- Be aware of the difference of climate between both coasts. You can easily lose 10 degrees in windchill ! Possibly watch Bureau of Meteorology forecasts.
- Be really careful if you see bushfires, especially while camping at night. Bushfires can cover great distances very rapidly because of common strong winds, and every year bushwalkers get asphyxiated in their tent. That's the first cause of mortality for hikers. Avoid them as soon as you see them if you don't have a lift.
- Tasmanian winter is really cold, possibly freezing even at the coast, possibly several degrees below zero inland. If you head to the mountains inland, be prepared for snow. Australia is a warm country, but Tasmania is a bit different ; in winter you will understand why all Tasmanian has Ugg boots.
- Because of a "high latitude" position, don't forget that the length of the day vary a lot within the year. In particular the sun set as early as 4:30pm in winter ! You should though still be able to find a lift after the sunset.
Lots of friendly animals, really few nasty ones in Tasmania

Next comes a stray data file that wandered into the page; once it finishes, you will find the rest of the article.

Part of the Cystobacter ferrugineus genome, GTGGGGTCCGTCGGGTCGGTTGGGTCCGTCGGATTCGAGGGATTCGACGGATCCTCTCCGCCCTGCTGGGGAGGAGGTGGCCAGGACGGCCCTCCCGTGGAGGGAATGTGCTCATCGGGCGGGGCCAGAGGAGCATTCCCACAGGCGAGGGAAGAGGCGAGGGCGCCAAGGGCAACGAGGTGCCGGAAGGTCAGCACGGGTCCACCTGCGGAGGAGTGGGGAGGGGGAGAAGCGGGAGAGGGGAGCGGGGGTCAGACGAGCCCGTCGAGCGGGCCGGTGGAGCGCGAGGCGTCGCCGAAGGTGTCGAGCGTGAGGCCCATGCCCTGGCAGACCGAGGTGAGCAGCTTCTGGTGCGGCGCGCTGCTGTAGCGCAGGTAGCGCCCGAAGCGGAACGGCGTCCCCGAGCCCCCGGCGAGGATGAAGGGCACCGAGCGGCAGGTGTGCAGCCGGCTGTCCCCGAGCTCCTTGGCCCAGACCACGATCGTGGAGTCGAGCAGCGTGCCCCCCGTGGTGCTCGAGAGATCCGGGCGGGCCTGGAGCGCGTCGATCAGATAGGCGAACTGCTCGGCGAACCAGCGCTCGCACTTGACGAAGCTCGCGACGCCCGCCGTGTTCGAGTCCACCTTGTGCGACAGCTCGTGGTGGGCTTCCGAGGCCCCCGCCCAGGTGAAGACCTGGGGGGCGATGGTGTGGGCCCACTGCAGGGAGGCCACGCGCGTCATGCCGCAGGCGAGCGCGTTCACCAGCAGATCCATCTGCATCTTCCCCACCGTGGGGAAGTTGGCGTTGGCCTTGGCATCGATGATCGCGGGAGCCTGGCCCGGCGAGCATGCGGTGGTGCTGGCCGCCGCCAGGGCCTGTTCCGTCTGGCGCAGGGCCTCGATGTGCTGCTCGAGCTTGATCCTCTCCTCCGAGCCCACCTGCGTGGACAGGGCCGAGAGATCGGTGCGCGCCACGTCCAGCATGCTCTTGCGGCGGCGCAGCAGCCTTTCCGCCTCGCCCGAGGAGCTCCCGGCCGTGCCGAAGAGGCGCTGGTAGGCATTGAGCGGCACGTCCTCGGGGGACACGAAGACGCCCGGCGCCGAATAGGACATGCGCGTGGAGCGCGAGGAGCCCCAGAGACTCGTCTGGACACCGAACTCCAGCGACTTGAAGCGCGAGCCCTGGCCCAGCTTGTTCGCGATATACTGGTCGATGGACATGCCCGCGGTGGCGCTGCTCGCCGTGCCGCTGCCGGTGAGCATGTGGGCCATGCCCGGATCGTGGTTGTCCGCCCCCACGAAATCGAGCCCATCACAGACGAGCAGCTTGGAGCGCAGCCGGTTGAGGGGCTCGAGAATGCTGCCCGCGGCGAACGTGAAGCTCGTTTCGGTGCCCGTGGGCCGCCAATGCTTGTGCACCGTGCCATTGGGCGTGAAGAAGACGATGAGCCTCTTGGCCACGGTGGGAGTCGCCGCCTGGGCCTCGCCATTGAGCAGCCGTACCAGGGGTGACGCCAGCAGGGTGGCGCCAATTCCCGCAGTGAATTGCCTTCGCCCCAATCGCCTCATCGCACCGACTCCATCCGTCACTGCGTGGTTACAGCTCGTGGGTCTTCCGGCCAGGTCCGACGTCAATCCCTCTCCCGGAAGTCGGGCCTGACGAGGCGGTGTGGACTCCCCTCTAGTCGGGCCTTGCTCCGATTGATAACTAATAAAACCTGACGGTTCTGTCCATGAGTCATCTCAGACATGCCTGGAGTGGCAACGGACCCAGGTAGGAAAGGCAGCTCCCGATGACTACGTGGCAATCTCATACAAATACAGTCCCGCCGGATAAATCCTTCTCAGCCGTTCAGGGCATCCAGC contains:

The ones you want to see and where to see them
- Wallabies and possums : like everywhere in Australia, lots of them everywhere after the sunset
- Kangaroos : only one specy, the forester kangaroo. Head to Mount William Nat Park to see it.
- Platypus : very shy and hard to see, but you can try your chance at Lake St Clair.
- Wombats : Although not specifically Tasmanian, it is fairly more common on this island and you may see it on the beatches. Head to Narawtapu Nat Park (famous for its wombats), or Mount William Nat Park, or the SouthWest (lots of wombats near Cockle Creek).
- Tasman devils : The Tasmanian animal by definition, but the spread of their facial cancer killed almost 90% of its population, so you would need lots of chance to see one. A big population is kept preserved from the disease on Maria Island, to get there book a ferry from Triabunna, around 50$ return. Be careful because an extra fee may apply to heavy backpacks.
The ones you don't really want to see
No really nasty animals like on the mainland such as spiders, crocodiles, scorpions, jellyfish. There are only three species of snakes to be noticed (tiger, lowland copperhead and white lipped) ; each of them can be deadly. However none of them is aggressive, and they will just try to escape if you see them, which may even not occur in winter. Wearing long pants in the bush is though still a good idea, and anyway gaiters are always good because of the mud on the West Coast. Only one person died in 2016, and the story in Tasmania is that it was because she was bitten on her ass while getting to the toilets and didn't dare to report it.